What's race got to do with it?
ecently, I was traveling back to Detroit after a trip to see my family. My flight was crowded, and of course, someone ended up sitting in the middle seat in my row. He seemed polite enough. But I had my book at the ready, fully intending to read and not engage in conversation. My "rowmate," it seemed, had another plan and kept asking me questions, despite my one-word responses. I finally realized that I would not be reading on this flight so I decided to make the most of the situation and try to enjoy the impending conversation.
As the plane took off, I interrupted him to say a quick prayer. Then he kind of chuckled because he also never takes off without a quick prayer before flight. That commonality kicked off what would be a very engaging chat.
We talked about our homes, his trip south to go golfing with his buddies and our jobs. I saw pictures of his wife and kids, and the prize elk he'd shot a couple of weeks back that would soon be hanging in his family room. We talked about horses-he owns some and I've ridden a time or two-and how great skiing is in Utah, where he lives.
All in all, it was a great conversation. He was a nice looking guy. Not my usual type, but I found myself thinking, 'I'd go out with him if he asked me and was single.
As the plane began to land, he noticed the book on my lap and asked me the title. I was a bit embarrassed, but I showed him anyway: "Is Marriage for White People?" I quickly explained that my mom and uncle had sent me the book and that I would have never picked it out on my own. I completely downplayed my interest, not wanting to own up to fact that I wasn't reading it just out of curiosity, when in fact I was almost desperate to know if someone had finally figured out a good reason why at 34, I was still single.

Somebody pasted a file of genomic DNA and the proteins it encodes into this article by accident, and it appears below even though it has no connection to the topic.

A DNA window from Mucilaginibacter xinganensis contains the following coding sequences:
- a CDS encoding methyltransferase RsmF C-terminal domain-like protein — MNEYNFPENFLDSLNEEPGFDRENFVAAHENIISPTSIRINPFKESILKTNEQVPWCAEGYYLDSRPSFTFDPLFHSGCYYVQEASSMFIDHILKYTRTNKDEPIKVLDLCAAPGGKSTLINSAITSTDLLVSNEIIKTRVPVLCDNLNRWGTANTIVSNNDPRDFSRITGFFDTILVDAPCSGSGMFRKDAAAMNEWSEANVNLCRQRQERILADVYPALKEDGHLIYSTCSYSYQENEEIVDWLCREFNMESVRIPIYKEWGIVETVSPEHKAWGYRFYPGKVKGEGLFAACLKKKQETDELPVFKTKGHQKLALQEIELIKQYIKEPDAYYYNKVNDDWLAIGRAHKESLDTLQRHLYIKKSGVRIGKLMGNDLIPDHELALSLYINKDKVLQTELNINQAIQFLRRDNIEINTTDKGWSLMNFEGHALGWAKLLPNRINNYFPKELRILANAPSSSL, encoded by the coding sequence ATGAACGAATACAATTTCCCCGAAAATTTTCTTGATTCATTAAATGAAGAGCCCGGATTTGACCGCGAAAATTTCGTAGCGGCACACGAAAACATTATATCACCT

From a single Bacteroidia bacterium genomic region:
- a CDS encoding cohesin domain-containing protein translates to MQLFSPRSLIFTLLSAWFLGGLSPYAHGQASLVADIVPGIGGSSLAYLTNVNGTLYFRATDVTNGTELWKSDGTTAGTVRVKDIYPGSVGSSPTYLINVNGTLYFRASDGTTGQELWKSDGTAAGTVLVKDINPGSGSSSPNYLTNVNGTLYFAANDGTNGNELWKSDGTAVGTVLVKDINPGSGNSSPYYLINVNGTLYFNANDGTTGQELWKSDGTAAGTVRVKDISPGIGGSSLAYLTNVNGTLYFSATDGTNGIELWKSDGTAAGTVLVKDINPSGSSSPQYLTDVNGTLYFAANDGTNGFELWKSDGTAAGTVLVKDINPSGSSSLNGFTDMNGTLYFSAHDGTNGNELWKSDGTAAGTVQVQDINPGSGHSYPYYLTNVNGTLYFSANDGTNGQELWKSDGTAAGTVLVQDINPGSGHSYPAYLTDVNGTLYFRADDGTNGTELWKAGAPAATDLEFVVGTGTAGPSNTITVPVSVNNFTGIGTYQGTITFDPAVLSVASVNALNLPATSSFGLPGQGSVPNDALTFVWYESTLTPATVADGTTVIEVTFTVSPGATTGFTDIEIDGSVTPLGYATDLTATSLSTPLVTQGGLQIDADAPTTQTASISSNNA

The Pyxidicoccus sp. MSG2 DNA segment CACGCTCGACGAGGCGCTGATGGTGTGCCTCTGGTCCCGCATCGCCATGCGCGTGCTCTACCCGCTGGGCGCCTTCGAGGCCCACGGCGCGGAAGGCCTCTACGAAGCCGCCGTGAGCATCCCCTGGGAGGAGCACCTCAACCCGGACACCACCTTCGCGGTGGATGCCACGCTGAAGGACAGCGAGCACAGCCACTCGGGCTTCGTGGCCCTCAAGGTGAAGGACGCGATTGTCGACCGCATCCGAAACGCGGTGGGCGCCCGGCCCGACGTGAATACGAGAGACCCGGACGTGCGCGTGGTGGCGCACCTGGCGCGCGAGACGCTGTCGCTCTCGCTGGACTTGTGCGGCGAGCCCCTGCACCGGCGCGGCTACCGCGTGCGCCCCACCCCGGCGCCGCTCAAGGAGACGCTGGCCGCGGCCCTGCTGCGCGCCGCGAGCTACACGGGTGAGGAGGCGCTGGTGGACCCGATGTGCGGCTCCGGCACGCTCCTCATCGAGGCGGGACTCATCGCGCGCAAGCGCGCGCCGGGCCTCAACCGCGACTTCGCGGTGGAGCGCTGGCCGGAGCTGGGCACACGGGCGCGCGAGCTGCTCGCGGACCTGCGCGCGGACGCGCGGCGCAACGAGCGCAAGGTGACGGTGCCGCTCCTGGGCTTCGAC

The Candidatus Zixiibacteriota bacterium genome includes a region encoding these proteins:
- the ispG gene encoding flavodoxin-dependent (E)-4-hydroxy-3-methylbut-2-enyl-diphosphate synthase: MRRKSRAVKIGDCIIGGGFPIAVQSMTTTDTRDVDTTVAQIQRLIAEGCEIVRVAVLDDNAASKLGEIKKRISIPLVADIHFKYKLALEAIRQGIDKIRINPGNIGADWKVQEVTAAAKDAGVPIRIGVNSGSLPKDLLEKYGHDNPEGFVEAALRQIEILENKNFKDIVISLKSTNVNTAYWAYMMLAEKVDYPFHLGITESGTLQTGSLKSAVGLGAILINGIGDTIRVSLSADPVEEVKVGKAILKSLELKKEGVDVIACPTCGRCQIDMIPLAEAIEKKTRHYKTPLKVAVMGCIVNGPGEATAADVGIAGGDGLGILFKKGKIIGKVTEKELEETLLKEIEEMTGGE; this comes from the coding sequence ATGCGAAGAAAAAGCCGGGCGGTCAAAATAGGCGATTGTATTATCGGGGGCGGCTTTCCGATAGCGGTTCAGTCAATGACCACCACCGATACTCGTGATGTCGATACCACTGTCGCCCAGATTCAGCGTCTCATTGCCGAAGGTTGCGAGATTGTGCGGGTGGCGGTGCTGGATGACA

My rowmate, a 34-year-old White man, looked at me incredulously and asked with a bit of humor in his tone, "What? I mean why would it be any harder for you to get married than my wife?" I spent the next few minutes, as the plane slowly taxied to the gate, attempting to explain the social dynamics at work for Black women-specifically those who want to marry Black men.
I tried to explain how Black women attend college at two times the rate of Black men. I pointed out the number of Black men undereducated, imprisoned, homosexual or not interested in dating Black women, and how maybe even the experience of slavery still plays a part in the Black male-female relationship dynamic.
At first my rowmate seemed a little dumbstruck, as there was silence for the first time since our conversation had begun. Suddenly, he looked at me and said, "Hell, I'd ask you out if I was dating. But I can see why some guys might be intimidated. You're attractive and smart, and some guys might feel a little bit inadequate. I mean, not many women of any race have advanced degrees. My wife certainly wouldn't have made it through business school. Maybe it's not easy to talk to you."
"But we've been talking for an hour now. You're not intimidated. And hasn't it been fun?" I replied. He smiled and agreed that we'd been having a great conversation.
"Are you the only guy I had a shot with?" I quipped. With that we both laughed. I told my rowmate that I would be reading my book while I waited for my next flight, to which he responded, "Don't read that crap. We're young. You'll get married and have kids soon." And with that we said our goodbyes and went our separate ways.
I was left pondering his honest observation, wondering if my education, while such an asset in so many ways, was a personal pitfall, while my rowmate prepared for the second leg of his trip, soon to be reacquainted with his wife and kids.
In the end I decided not to take his advice. I will finish reading the book, but I already know the answer to the question posed by the title. No, marriage is not just for White people. It's for anyone willing to wait for the right match and take a shot at love.
Terri Howze is a freelance writer and professional educator who enjoys inviting others on her relationship and lifestyle issue self-discovery journey.